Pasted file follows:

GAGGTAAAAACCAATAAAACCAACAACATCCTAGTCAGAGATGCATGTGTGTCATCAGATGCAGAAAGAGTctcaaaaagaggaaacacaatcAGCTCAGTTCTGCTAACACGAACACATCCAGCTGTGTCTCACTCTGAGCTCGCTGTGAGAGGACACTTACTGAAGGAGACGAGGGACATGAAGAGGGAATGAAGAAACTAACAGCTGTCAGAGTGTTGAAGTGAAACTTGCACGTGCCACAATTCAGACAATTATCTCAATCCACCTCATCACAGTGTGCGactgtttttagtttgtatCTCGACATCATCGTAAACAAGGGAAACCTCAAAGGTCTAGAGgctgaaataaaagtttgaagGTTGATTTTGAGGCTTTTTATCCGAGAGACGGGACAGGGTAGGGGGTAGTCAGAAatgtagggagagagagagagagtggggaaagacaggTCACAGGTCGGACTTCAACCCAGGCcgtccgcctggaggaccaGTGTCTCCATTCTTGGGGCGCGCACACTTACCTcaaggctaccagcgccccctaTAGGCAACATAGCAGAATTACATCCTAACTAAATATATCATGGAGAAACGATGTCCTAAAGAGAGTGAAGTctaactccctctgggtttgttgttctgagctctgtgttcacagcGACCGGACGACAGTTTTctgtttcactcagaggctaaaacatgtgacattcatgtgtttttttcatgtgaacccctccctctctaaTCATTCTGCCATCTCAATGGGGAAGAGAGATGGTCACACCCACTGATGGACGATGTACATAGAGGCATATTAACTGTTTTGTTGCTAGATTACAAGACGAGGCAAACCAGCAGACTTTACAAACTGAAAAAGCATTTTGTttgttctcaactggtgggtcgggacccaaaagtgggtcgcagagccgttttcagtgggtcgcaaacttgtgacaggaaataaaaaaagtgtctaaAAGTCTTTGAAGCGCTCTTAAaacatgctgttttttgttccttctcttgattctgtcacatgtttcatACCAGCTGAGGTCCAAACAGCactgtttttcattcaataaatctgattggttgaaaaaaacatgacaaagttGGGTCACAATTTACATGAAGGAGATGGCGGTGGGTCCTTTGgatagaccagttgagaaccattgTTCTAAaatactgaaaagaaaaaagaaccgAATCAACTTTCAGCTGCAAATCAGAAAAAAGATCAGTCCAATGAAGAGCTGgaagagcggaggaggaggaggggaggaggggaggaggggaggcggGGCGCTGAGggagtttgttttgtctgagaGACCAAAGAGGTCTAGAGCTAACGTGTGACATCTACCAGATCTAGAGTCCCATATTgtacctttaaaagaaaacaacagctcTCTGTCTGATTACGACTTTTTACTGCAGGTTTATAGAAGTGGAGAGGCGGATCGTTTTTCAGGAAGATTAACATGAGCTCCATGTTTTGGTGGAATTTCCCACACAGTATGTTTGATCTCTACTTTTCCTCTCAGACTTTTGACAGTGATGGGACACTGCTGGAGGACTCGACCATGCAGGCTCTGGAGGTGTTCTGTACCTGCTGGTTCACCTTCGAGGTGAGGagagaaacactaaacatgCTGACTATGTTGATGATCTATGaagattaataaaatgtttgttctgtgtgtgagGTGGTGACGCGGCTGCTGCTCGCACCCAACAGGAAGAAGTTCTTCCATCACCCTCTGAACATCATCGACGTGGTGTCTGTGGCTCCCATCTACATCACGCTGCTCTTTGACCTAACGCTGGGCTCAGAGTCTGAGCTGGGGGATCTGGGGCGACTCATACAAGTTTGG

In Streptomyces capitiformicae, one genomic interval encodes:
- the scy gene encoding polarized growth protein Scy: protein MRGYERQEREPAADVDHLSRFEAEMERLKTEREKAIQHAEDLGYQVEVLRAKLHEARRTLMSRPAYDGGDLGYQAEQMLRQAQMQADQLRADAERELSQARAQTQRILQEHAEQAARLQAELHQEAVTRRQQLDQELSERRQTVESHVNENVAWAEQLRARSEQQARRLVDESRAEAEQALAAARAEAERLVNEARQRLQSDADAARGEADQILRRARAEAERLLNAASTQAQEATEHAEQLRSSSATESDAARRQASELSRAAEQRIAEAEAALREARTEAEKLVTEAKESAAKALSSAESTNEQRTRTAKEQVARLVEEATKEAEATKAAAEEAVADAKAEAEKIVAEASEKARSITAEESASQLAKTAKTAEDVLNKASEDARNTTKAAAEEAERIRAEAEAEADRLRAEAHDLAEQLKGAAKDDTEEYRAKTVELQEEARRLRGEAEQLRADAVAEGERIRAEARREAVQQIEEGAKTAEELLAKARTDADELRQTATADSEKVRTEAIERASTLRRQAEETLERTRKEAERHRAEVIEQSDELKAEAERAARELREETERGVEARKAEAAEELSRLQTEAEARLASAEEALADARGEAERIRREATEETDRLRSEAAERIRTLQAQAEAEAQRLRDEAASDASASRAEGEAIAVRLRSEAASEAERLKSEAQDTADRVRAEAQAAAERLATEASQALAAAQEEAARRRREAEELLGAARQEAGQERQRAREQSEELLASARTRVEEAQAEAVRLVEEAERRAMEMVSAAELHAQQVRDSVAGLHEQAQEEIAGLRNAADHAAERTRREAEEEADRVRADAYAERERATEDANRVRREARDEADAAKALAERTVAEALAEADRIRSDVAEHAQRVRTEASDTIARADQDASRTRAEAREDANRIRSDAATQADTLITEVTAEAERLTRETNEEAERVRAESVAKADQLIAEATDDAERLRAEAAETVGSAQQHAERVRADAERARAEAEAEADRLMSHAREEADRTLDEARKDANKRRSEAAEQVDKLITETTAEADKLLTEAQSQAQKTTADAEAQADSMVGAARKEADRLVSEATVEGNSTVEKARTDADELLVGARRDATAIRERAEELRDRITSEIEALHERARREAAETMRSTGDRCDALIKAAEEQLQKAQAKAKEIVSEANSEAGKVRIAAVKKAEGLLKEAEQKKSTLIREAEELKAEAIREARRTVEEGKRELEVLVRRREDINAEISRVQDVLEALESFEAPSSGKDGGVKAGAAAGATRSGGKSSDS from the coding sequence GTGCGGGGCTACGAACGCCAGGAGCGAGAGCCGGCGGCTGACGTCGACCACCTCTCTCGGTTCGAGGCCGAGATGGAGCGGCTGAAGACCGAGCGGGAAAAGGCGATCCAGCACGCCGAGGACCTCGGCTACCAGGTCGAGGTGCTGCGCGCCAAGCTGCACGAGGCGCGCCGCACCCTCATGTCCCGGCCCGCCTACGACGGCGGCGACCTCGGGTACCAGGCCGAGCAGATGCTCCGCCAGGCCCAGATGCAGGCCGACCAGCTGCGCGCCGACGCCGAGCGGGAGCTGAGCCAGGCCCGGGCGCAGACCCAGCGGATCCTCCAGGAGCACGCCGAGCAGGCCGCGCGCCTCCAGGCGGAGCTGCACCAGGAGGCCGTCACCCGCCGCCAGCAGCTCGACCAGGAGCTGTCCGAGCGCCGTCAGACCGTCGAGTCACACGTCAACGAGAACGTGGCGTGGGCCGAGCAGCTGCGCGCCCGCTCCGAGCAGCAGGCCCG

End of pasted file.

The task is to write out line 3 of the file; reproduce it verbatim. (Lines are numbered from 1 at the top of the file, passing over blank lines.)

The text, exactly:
- the scy gene encoding polarized growth protein Scy: protein MRGYERQEREPAADVDHLSRFEAEMERLKTEREKAIQHAEDLGYQVEVLRAKLHEARRTLMSRPAYDGGDLGYQAEQMLRQAQMQADQLRADAERELSQARAQTQRILQEHAEQAARLQAELHQEAVTRRQQLDQELSERRQTVESHVNENVAWAEQLRARSEQQARRLVDESRAEAEQALAAARAEAERLVNEARQRLQSDADAARGEADQILRRARAEAERLLNAASTQAQEATEHAEQLRSSSATESDAARRQASELSRAAEQRIAEAEAALREARTEAEKLVTEAKESAAKALSSAESTNEQRTRTAKEQVARLVEEATKEAEATKAAAEEAVADAKAEAEKIVAEASEKARSITAEESASQLAKTAKTAEDVLNKASEDARNTTKAAAEEAERIRAEAEAEADRLRAEAHDLAEQLKGAAKDDTEEYRAKTVELQEEARRLRGEAEQLRADAVAEGERIRAEARREAVQQIEEGAKTAEELLAKARTDADELRQTATADSEKVRTEAIERASTLRRQAEETLERTRKEAERHRAEVIEQSDELKAEAERAARELREETERGVEARKAEAAEELSRLQTEAEARLASAEEALADARGEAERIRREATEETDRLRSEAAERIRTLQAQAEAEAQRLRDEAASDASASRAEGEAIAVRLRSEAASEAERLKSEAQDTADRVRAEAQAAAERLATEASQALAAAQEEAARRRREAEELLGAARQEAGQERQRAREQSEELLASARTRVEEAQAEAVRLVEEAERRAMEMVSAAELHAQQVRDSVAGLHEQAQEEIAGLRNAADHAAERTRREAEEEADRVRADAYAERERATEDANRVRREARDEADAAKALAERTVAEALAEADRIRSDVAEHAQRVRTEASDTIARADQDASRTRAEAREDANRIRSDAATQADTLITEVTAEAERLTRETNEEAERVRAESVAKADQLIAEATDDAERLRAEAAETVGSAQQHAERVRADAERARAEAEAEADRLMSHAREEADRTLDEARKDANKRRSEAAEQVDKLITETTAEADKLLTEAQSQAQKTTADAEAQADSMVGAARKEADRLVSEATVEGNSTVEKARTDADELLVGARRDATAIRERAEELRDRITSEIEALHERARREAAETMRSTGDRCDALIKAAEEQLQKAQAKAKEIVSEANSEAGKVRIAAVKKAEGLLKEAEQKKSTLIREAEELKAEAIREARRTVEEGKRELEVLVRRREDINAEISRVQDVLEALESFEAPSSGKDGGVKAGAAAGATRSGGKSSDS from the coding sequence GTGCGGGGCTACGAACGCCAGGAGCGAGAGCCGGCGGCTGACGTCGACCACCTCTCTCGGTTCGAGGCCGAGATGGAGCGGCTGAAGACCGAGCGGGAAAAGGCGATCCAGCACGCCGAGGACCTCGGCTACCAGGTCGAGGTGCTGCGCGCCAAGCTGCACGAGGCGCGCCGCACCCTCATGTCCCGGCCCGCCTACGACGGCGGCGACCTCGGGTACCAGGCCGAGCAGATGCTCCGCCAGGCCCAGATGCAGGCCGACCAGCTGCGCGCCGACGCCGAGCGGGAGCTGAGCCAGGCCCGGGCGCAGACCCAGCGGATCCTCCAGGAGCACGCCGAGCAGGCCGCGCGCCTCCAGGCGGAGCTGCACCAGGAGGCCGTCACCCGCCGCCAGCAGCTCGACCAGGAGCTGTCCGAGCGCCGTCAGACCGTCGAGTCACACGTCAACGAGAACGTGGCGTGGGCCGAGCAGCTGCGCGCCCGCTCCGAGCAGCAGGCCCG